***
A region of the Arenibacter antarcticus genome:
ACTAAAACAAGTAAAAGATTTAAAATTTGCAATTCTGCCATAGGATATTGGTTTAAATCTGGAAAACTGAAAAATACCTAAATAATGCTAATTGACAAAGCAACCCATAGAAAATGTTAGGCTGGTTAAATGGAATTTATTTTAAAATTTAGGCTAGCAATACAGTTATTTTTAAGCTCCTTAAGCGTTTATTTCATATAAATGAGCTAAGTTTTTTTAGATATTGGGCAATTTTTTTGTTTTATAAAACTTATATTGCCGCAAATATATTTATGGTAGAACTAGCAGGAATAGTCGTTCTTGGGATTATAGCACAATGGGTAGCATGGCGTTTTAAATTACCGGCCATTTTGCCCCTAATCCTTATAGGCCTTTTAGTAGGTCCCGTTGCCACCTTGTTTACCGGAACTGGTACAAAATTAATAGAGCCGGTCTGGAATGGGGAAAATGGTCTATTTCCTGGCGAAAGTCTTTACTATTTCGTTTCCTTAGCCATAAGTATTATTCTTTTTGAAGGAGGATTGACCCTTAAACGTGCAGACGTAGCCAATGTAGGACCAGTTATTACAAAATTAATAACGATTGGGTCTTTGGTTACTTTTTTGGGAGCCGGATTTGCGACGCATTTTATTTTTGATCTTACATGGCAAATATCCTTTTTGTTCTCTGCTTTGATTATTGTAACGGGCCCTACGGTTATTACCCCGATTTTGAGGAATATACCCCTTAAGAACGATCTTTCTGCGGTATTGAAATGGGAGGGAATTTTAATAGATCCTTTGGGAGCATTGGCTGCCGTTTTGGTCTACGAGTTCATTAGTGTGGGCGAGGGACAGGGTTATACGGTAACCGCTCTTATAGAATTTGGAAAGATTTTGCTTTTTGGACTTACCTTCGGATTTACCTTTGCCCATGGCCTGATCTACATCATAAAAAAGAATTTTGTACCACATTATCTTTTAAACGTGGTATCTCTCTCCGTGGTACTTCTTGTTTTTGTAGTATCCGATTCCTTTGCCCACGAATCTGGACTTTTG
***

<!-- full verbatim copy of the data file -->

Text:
A region of the Arenibacter antarcticus genome:
ACTAAAACAAGTAAAAGATTTAAAATTTGCAATTCTGCCATAGGATATTGGTTTAAATCTGGAAAACTGAAAAATACCTAAATAATGCTAATTGACAAAGCAACCCATAGAAAATGTTAGGCTGGTTAAATGGAATTTATTTTAAAATTTAGGCTAGCAATACAGTTATTTTTAAGCTCCTTAAGCGTTTATTTCATATAAATGAGCTAAGTTTTTTTAGATATTGGGCAATTTTTTTGTTTTATAAAACTTATATTGCCGCAAATATATTTATGGTAGAACTAGCAGGAATAGTCGTTCTTGGGATTATAGCACAATGGGTAGCATGGCGTTTTAAATTACCGGCCATTTTGCCCCTAATCCTTATAGGCCTTTTAGTAGGTCCCGTTGCCACCTTGTTTACCGGAACTGGTACAAAATTAATAGAGCCGGTCTGGAATGGGGAAAATGGTCTATTTCCTGGCGAAAGTCTTTACTATTTCGTTTCCTTAGCCATAAGTATTATTCTTTTTGAAGGAGGATTGACCCTTAAACGTGCAGACGTAGCCAATGTAGGACCAGTTATTACAAAATTAATAACGATTGGGTCTTTGGTTACTTTTTTGGGAGCCGGATTTGCGACGCATTTTATTTTTGATCTTACATGGCAAATATCCTTTTTGTTCTCTGCTTTGATTATTGTAACGGGCCCTACGGTTATTACCCCGATTTTGAGGAATATACCCCTTAAGAACGATCTTTCTGCGGTATTGAAATGGGAGGGAATTTTAATAGATCCTTTGGGAGCATTGGCTGCCGTTTTGGTCTACGAGTTCATTAGTGTGGGCGAGGGACAGGGTTATACGGTAACCGCTCTTATAGAATTTGGAAAGATTTTGCTTTTTGGACTTACCTTCGGATTTACCTTTGCCCATGGCCTGATCTACATCATAAAAAAGAATTTTGTACCACATTATCTTTTAAACGTGGTATCTCTCTCCGTGGTACTTCTTGTTTTTGTAGTATCCGATTCCTTTGCCCACGAATCTGGACTTTTG